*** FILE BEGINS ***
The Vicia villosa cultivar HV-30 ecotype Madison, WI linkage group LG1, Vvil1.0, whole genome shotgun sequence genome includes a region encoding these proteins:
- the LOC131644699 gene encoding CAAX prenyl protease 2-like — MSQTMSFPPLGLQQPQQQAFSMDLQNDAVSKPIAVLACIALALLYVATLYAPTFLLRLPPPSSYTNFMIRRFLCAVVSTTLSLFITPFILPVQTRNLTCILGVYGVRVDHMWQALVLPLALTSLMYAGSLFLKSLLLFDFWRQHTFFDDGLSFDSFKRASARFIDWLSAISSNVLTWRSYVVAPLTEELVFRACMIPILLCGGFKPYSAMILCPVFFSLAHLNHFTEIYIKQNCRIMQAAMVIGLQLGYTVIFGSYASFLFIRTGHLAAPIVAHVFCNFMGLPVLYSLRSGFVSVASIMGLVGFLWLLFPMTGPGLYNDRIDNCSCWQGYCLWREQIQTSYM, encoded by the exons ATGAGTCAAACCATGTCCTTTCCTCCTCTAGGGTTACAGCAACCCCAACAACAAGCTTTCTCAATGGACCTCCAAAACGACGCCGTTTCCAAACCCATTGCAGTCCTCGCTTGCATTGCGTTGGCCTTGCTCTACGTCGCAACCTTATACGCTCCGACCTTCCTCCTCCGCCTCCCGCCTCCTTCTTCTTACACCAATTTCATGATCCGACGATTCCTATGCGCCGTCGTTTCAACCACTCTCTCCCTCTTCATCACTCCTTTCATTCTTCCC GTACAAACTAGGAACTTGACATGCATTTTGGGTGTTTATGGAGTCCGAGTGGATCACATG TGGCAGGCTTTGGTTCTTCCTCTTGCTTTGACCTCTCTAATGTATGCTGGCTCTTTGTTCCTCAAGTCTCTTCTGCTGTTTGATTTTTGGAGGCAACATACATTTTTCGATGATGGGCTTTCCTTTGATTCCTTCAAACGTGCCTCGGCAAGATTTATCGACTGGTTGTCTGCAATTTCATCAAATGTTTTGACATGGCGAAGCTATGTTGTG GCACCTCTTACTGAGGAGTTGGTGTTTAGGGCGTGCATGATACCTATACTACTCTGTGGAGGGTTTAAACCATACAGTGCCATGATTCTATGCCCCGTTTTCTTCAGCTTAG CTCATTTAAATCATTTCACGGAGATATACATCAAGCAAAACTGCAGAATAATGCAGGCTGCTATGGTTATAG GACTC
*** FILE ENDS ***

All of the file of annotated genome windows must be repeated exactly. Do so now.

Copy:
The Vicia villosa cultivar HV-30 ecotype Madison, WI linkage group LG1, Vvil1.0, whole genome shotgun sequence genome includes a region encoding these proteins:
- the LOC131644699 gene encoding CAAX prenyl protease 2-like — MSQTMSFPPLGLQQPQQQAFSMDLQNDAVSKPIAVLACIALALLYVATLYAPTFLLRLPPPSSYTNFMIRRFLCAVVSTTLSLFITPFILPVQTRNLTCILGVYGVRVDHMWQALVLPLALTSLMYAGSLFLKSLLLFDFWRQHTFFDDGLSFDSFKRASARFIDWLSAISSNVLTWRSYVVAPLTEELVFRACMIPILLCGGFKPYSAMILCPVFFSLAHLNHFTEIYIKQNCRIMQAAMVIGLQLGYTVIFGSYASFLFIRTGHLAAPIVAHVFCNFMGLPVLYSLRSGFVSVASIMGLVGFLWLLFPMTGPGLYNDRIDNCSCWQGYCLWREQIQTSYM, encoded by the exons ATGAGTCAAACCATGTCCTTTCCTCCTCTAGGGTTACAGCAACCCCAACAACAAGCTTTCTCAATGGACCTCCAAAACGACGCCGTTTCCAAACCCATTGCAGTCCTCGCTTGCATTGCGTTGGCCTTGCTCTACGTCGCAACCTTATACGCTCCGACCTTCCTCCTCCGCCTCCCGCCTCCTTCTTCTTACACCAATTTCATGATCCGACGATTCCTATGCGCCGTCGTTTCAACCACTCTCTCCCTCTTCATCACTCCTTTCATTCTTCCC GTACAAACTAGGAACTTGACATGCATTTTGGGTGTTTATGGAGTCCGAGTGGATCACATG TGGCAGGCTTTGGTTCTTCCTCTTGCTTTGACCTCTCTAATGTATGCTGGCTCTTTGTTCCTCAAGTCTCTTCTGCTGTTTGATTTTTGGAGGCAACATACATTTTTCGATGATGGGCTTTCCTTTGATTCCTTCAAACGTGCCTCGGCAAGATTTATCGACTGGTTGTCTGCAATTTCATCAAATGTTTTGACATGGCGAAGCTATGTTGTG GCACCTCTTACTGAGGAGTTGGTGTTTAGGGCGTGCATGATACCTATACTACTCTGTGGAGGGTTTAAACCATACAGTGCCATGATTCTATGCCCCGTTTTCTTCAGCTTAG CTCATTTAAATCATTTCACGGAGATATACATCAAGCAAAACTGCAGAATAATGCAGGCTGCTATGGTTATAG GACTC